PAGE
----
After the Awards, the festivities continued with entertainment from two-time Scottish Comedian of the Year finalist Ray Bradshaw, performing simultaneously in English and British Sign Language, and the results of the Realising Dreams Foundation charity raffle, which saw the top prizes of a signed Scotland football shirt and an overnight stay at the Marriott Hotel raise hundreds of pounds for the charity, helping to support the dreams of many talented young people.

Comedian Ray Bradshaw had the audience laughing

What’s Next?

Congratulations once again to all finalists, and especially to all Award winners. Many of the fascinating stories behind some of the evening’s winning entries will be available on our Winners’ Journeys page soon – be sure to visit the page to learn more about their innovations, achievements and best practice examples.

All GO Awards Scotland Winners qualify for automatic finalist status at the GO Awards National, to be held on 22 April at the Hilton Metropole Hotel, Birmingham. The GO Awards National bring together winners from Scotland, Wales and Northern Ireland with new entries from across the UK. Entries will open soon – why not share your procurement success story?

Congratulations to all this year’s Award winners!


Photographs 1, 2, 3, 5:

This Year’s Finalists: University of Strathclyde

This Year’s Finalists: University of Strathclyde

In the run-up to the GO Awards Scotland, taking place on 29th October at the Marriott Hotel, Glasgow, we’ll be profiling some of our finalists to celebrate the diversity and strength of the entries to this year’s Awards.

Here, we hear from Fiona Hughes, Head of Procurement at the University of Strathclyde, about their entry for the Best Environmental Impact category, detailing the Combined Heating & Power (CHP) project and its socio-economic impact.

  • Can you summarise the aims and scope of the project and how it took shape?

The project was developed to enable the University to reduce its carbon emissions and to enable greater control of energy costs by self generating electricity. The project was also designed to act as a catalyst for a city-wide district heating network that responds to the need for climate action and to tackle fuel poverty.

  • What were some of the major challenges involved in the project, and how were these overcome?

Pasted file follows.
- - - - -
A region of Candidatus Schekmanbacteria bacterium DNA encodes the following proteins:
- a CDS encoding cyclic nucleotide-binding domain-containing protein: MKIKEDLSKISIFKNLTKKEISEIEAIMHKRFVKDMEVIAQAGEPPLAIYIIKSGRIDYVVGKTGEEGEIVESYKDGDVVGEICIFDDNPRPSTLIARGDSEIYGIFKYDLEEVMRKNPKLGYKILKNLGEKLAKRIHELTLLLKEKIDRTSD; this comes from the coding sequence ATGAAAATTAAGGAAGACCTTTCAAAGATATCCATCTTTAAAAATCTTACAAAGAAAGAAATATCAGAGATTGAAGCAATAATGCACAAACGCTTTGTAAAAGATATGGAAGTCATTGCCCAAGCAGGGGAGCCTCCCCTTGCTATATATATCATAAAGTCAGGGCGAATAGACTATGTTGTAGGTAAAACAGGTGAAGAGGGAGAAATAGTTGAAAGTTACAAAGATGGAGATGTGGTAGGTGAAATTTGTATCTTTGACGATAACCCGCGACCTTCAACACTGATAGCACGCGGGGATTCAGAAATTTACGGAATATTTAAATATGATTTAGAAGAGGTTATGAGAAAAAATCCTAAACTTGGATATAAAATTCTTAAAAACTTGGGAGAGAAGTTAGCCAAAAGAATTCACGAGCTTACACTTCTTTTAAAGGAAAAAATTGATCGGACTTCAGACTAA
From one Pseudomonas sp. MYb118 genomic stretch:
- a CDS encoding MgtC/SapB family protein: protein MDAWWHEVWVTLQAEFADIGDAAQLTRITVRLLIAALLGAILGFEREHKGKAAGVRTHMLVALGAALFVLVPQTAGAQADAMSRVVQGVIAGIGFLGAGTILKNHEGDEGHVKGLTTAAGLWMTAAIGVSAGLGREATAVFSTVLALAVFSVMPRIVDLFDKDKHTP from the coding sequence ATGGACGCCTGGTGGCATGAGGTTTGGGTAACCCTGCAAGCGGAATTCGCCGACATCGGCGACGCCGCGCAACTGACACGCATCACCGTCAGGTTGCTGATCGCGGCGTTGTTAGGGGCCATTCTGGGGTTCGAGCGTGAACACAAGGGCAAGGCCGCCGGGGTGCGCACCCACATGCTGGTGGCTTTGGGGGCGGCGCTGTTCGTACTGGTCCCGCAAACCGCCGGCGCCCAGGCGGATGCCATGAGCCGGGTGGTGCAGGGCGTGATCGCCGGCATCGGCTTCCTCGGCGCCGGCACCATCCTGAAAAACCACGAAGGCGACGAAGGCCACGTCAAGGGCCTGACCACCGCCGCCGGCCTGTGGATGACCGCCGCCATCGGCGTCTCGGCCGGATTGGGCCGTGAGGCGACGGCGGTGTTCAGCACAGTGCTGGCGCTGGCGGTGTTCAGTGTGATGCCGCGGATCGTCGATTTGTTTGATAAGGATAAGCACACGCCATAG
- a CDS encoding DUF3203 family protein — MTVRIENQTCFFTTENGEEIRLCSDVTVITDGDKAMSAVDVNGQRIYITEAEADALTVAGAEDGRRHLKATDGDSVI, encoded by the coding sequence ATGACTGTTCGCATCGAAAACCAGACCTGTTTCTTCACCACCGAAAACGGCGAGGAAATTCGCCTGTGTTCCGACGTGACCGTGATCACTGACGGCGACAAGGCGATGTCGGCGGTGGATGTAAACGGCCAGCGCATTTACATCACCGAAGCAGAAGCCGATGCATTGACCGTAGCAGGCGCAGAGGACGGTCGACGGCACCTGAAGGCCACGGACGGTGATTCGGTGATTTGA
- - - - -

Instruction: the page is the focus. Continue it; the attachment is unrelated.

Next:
There were many challenges with this project. However, the major procurement challenges were:

> The risk within the contract of embedding the infrastructure of the CHP system in and around our university campus. We ensured the terms and conditions were robust to manage this risk.
> The supply and management of the CHP was a very niche market and responses to our tender were limited. Thankfully the result has been successful, and we have a good contractor on site who has installed the CHP and will continue to provide support and maintenance.
> Not everyone believes that socio-economic impact and community benefits are a truly measurable and additional benefit to a procured contract and some will argue that there is additional cost to the organisation. By delivering and demonstrating this proof of concept in the success of the CHP, we have been able to gain stakeholder involvement to continue to include and request benefits as standard practice in our contracts (where appropriate).

  • What motivated you to enter this project for a GO Award – and why this category?

The university is an ambitious and innovative organisation. Investment in the CHP shows our determination to respond to climate change and manage the best use of our funds. Embedding our Socio-Economic and Community Benefits Strategy in this contract and all future appropriate contracts shows our commitment to deliver more for our students, the University and ultimately Scotland through this and future contracts.

It is anticipated that the ability to generate the Fraser of Allander Institute information highlighting the Gross Value Added for the city will allow the University to focus our procurement efforts not only on delivering value for money and compliant contracts, but also on improving our impact on the wider Scottish economy.

  • What would winning a GO Award mean to you?

Being awarded a GO Award is recognition that taking an ambitious and innovative approach is recognised and encouraged, thus rewarding the commitment of the team in delivering the best for our students and the University.

Cardiff Council

Cardiff Council

WINNER – GO Emerging Procurement Talent Award, UK National GO Awards 2019/20

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Cardiff Council were recognised at the UK National GO Awards for their innovative and successful student placement programme, run in conjunction with the University of  South Wales (USW). As well as providing individual students with invaluable experience, the programme contributes to the development of skills throughout the procurement industry. Steve Robinson, Head of Commissioning and Procurement for Cardiff Council and Managing Director of Atebion Solutions, and Scott Parfitt, Senior Lecturer at USW and course leader for the BSc Logistics, Procurement and Supply Chain Management degree, explain what has made the scheme so successful.

The project

Steve Robinson: The relationship between Cardiff Council and USW started through a Knowledge Transfer Partnership that we entered into in 2008/9, to help us develop a more strategic approach to managing procurement in Cardiff, based on category management. That started giving us exposure to some of the talent the university were producing. It’s always been part of USW’s approach to encourage students to do a year in industry [between the second and third years of their degrees]. Scott and I developed a relationship through the KTP, and Scott then asked if we thought we could support the work USW do with student placements.